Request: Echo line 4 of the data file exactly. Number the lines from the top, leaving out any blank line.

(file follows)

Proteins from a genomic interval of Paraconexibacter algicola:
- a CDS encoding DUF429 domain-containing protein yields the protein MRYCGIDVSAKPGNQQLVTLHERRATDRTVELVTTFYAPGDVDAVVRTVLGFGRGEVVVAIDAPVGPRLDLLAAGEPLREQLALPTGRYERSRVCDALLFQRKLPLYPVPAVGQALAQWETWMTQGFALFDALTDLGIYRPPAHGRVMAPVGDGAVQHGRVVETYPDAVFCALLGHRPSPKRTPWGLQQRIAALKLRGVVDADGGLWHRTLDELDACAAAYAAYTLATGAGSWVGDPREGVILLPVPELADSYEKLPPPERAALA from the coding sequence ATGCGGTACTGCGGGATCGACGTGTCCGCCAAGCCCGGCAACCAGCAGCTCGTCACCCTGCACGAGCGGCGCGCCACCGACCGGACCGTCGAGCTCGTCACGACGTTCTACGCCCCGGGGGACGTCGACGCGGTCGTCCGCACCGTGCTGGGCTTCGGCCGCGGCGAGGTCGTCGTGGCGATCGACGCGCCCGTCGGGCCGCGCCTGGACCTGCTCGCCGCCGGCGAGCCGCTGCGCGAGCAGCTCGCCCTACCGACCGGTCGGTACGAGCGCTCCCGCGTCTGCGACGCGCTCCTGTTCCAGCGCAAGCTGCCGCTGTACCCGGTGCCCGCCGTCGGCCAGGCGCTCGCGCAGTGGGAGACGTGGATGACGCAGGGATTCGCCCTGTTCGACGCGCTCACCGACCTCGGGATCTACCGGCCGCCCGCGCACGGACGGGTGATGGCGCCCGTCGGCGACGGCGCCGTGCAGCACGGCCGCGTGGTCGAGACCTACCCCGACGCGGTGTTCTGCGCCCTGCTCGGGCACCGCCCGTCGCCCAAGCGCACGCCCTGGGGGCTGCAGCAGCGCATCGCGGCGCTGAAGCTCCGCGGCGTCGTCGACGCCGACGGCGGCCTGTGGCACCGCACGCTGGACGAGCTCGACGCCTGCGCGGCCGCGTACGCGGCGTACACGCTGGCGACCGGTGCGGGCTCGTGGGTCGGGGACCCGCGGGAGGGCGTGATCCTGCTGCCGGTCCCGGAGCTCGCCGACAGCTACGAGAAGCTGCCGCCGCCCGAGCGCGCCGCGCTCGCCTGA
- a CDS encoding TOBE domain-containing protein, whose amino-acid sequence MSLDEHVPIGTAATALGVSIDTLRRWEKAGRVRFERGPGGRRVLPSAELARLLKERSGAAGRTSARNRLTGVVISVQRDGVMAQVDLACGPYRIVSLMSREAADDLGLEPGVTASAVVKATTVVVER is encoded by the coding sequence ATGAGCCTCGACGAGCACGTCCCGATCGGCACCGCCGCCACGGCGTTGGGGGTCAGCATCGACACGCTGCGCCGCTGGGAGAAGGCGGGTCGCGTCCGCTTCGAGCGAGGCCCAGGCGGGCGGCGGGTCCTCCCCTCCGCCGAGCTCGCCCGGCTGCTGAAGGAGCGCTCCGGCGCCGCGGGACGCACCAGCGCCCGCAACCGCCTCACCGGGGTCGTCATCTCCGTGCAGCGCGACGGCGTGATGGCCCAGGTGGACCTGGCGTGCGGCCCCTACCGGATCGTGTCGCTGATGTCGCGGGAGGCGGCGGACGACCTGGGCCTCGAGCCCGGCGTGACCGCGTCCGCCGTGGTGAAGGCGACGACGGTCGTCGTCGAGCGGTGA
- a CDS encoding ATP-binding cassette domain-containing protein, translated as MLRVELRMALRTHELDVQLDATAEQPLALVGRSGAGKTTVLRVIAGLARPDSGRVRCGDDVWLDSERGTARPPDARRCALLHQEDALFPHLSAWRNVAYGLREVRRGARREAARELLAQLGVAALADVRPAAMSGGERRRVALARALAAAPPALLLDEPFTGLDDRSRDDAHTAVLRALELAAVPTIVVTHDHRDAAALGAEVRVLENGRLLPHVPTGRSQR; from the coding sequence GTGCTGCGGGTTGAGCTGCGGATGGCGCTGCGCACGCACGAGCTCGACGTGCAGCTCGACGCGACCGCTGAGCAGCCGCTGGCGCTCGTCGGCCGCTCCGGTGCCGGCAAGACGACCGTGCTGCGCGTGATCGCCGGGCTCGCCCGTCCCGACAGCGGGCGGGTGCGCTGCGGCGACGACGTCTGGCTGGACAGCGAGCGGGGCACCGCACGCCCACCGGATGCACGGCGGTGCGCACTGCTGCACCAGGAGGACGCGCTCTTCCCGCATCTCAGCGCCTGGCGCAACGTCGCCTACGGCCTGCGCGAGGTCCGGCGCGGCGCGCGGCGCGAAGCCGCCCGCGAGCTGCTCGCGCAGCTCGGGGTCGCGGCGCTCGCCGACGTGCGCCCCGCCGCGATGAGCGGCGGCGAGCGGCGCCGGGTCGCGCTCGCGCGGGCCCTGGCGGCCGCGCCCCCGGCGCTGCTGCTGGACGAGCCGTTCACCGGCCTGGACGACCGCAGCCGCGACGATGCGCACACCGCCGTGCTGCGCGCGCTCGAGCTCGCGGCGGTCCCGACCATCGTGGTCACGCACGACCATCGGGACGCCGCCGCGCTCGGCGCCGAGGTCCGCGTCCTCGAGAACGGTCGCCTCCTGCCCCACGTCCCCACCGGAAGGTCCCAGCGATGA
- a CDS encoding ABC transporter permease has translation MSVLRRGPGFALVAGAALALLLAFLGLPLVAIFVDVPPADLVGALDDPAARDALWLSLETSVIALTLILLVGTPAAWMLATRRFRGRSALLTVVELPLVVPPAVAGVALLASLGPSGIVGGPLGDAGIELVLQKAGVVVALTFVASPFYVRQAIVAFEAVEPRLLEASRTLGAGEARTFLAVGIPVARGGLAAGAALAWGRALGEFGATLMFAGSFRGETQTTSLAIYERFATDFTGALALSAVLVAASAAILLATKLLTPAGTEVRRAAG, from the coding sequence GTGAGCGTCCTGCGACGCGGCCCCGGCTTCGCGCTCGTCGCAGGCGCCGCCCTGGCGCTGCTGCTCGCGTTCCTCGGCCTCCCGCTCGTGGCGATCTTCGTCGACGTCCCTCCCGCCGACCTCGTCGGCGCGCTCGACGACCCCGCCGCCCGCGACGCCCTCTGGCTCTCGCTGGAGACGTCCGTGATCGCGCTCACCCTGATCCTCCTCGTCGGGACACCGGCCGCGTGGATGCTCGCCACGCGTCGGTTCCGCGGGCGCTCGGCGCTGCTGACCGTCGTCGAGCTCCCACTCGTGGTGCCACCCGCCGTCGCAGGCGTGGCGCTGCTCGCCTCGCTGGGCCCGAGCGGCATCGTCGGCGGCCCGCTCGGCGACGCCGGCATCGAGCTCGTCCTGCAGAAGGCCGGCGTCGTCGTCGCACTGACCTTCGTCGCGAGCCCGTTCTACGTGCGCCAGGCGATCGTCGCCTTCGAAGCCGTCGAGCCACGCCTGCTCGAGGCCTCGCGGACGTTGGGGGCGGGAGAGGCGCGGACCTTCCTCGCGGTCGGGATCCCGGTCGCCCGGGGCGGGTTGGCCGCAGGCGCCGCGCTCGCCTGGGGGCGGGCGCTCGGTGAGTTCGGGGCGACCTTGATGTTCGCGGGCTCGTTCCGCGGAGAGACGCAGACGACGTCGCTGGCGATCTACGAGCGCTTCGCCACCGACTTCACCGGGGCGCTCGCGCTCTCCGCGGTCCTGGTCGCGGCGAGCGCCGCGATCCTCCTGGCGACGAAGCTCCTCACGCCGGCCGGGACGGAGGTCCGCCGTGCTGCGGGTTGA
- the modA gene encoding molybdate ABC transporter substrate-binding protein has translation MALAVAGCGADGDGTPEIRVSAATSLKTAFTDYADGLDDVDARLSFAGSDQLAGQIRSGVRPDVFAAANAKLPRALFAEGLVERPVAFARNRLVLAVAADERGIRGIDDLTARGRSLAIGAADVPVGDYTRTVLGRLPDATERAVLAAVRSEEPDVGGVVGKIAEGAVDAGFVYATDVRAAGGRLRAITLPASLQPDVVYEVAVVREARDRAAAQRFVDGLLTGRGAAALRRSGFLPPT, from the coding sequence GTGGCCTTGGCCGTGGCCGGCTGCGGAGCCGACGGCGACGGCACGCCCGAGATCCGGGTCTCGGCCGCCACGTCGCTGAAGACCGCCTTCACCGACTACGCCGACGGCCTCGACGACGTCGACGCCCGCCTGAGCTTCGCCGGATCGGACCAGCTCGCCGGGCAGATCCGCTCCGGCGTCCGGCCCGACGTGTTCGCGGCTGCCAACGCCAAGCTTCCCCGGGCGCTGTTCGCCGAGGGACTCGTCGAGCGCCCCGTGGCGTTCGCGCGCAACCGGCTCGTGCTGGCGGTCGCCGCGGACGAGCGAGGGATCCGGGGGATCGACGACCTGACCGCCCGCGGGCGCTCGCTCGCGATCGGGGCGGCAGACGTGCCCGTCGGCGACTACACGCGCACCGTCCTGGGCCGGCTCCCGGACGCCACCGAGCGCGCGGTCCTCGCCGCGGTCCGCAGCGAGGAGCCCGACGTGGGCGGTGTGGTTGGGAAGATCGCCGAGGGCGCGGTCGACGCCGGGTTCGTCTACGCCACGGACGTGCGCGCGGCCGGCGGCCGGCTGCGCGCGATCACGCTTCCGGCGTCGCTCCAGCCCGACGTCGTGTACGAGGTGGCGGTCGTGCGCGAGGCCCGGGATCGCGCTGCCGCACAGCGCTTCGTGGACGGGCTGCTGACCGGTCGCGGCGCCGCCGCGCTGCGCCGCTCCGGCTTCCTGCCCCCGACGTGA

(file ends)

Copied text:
- a CDS encoding ATP-binding cassette domain-containing protein, translated as MLRVELRMALRTHELDVQLDATAEQPLALVGRSGAGKTTVLRVIAGLARPDSGRVRCGDDVWLDSERGTARPPDARRCALLHQEDALFPHLSAWRNVAYGLREVRRGARREAARELLAQLGVAALADVRPAAMSGGERRRVALARALAAAPPALLLDEPFTGLDDRSRDDAHTAVLRALELAAVPTIVVTHDHRDAAALGAEVRVLENGRLLPHVPTGRSQR; from the coding sequence GTGCTGCGGGTTGAGCTGCGGATGGCGCTGCGCACGCACGAGCTCGACGTGCAGCTCGACGCGACCGCTGAGCAGCCGCTGGCGCTCGTCGGCCGCTCCGGTGCCGGCAAGACGACCGTGCTGCGCGTGATCGCCGGGCTCGCCCGTCCCGACAGCGGGCGGGTGCGCTGCGGCGACGACGTCTGGCTGGACAGCGAGCGGGGCACCGCACGCCCACCGGATGCACGGCGGTGCGCACTGCTGCACCAGGAGGACGCGCTCTTCCCGCATCTCAGCGCCTGGCGCAACGTCGCCTACGGCCTGCGCGAGGTCCGGCGCGGCGCGCGGCGCGAAGCCGCCCGCGAGCTGCTCGCGCAGCTCGGGGTCGCGGCGCTCGCCGACGTGCGCCCCGCCGCGATGAGCGGCGGCGAGCGGCGCCGGGTCGCGCTCGCGCGGGCCCTGGCGGCCGCGCCCCCGGCGCTGCTGCTGGACGAGCCGTTCACCGGCCTGGACGACCGCAGCCGCGACGATGCGCACACCGCCGTGCTGCGCGCGCTCGAGCTCGCGGCGGTCCCGACCATCGTGGTCACGCACGACCATCGGGACGCCGCCGCGCTCGGCGCCGAGGTCCGCGTCCTCGAGAACGGTCGCCTCCTGCCCCACGTCCCCACCGGAAGGTCCCAGCGATGA